a1 f = epsilon . fmap (\x y -> f (y, x))
a1 f = \(x, y) -> f (x, y)
```

We know a Monad is an endofunctor \(T : C \rightarrow C\) with two natural transformations \((T, \mu, \eta)\) with the usual laws:

\[ \mu \circ T \mu = \mu \circ \mu T \\ \mu \circ T \eta = \mu \circ \eta T = 1_T \\ \]

The geometric intuition is that the monad laws are reflected as topological properties of the string diagrams. Both \(\mu\) and \(\eta\) exhibit reflection symmetry and that we topologically straighten out \(\eta\) to yield the identity functor.

In Haskell we can normally construct the Monad type class from an Endofunctor and (\(\mu, \eta\)) or `join`

and `return`

.

```
class (Functor t) => Monad t where
eta :: a -> (t a)
mu :: (t (t a)) -> (t a)
(>>=) :: t a -> (a -> t b) -> t b
ma >>= f = mu . fmap f
return = eta
join = mu
```

What is not immediately apparent though is that every adjoint pair of functors gives rise to a monad \((T, \mu, \eta)\) over a category \(C\) induced by the composition of the functors to give rise to a endofunctor and natural transformations in terms of the unit and counit of the underlying adjunction:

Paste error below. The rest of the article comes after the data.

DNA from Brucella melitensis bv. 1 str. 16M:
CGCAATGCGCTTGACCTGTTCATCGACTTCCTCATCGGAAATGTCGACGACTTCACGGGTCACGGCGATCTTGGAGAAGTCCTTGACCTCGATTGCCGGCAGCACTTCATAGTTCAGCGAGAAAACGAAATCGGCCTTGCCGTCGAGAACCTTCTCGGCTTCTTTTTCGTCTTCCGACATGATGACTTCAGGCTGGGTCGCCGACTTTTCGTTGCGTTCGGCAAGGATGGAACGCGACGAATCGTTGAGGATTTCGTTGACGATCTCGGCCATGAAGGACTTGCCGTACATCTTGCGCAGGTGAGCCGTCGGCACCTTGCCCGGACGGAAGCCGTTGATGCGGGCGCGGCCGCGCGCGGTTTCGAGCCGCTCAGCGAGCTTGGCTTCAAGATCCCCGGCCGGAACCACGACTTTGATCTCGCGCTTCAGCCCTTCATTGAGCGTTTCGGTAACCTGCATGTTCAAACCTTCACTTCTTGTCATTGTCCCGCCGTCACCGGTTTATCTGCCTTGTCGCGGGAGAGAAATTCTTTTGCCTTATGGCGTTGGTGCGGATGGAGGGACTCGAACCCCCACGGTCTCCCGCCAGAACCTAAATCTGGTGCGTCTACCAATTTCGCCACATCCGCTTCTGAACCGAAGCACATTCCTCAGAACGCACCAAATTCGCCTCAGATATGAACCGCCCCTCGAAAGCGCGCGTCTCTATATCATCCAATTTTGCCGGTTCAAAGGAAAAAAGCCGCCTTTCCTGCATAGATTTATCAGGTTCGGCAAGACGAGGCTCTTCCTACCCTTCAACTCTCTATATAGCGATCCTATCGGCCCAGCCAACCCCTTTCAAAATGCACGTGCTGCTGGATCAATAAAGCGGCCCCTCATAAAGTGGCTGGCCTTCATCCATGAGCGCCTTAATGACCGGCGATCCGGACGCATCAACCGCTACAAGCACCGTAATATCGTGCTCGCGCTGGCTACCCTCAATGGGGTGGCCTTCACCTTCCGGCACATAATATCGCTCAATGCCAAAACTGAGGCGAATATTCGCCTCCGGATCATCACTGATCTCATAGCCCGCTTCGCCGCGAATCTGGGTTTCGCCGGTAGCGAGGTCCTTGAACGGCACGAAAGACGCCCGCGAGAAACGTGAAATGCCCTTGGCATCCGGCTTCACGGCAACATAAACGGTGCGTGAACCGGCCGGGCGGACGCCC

\[ \begin{align} T &= G \circ F & : &C \rightarrow C \\ \mu &= G \epsilon & : &T^2 \rightarrow T \\ \end{align} \]

```
class Adjoint f g => Monad f g where
muM :: g (f (g (f a))) -> g (f a)
muM = fmap epsilon
etaM :: a -> g (f a)
etaM = eta
(>>=) :: g (f a) -> (a -> g (f b)) -> g (f b)
x >>= f = muM (fmap (fmap f) x)
```

The geometric intution for this is clear:

From the Monad we can then construct the Kleisli category in the usual way.

```
class (Adjoint f g, Category c) => Kleisli c f g where
idK :: c x (g (f x))
(<=<) :: c y (g (f z)) -> c x (g (f y)) -> c x (g (f z))
instance Monad f g => Kleisli (->) f g where
idK = eta
g <=< f = muM . fmap (fmap g) . f
instance Kleisli c f g => Monoid (c a (g (f a))) where
mempty = idK
mappend = (<=<)
```

In retrospect this is trivial, but importantly leads us to the more important question: Can we recover an adjunction from a monad. The answer is Yes…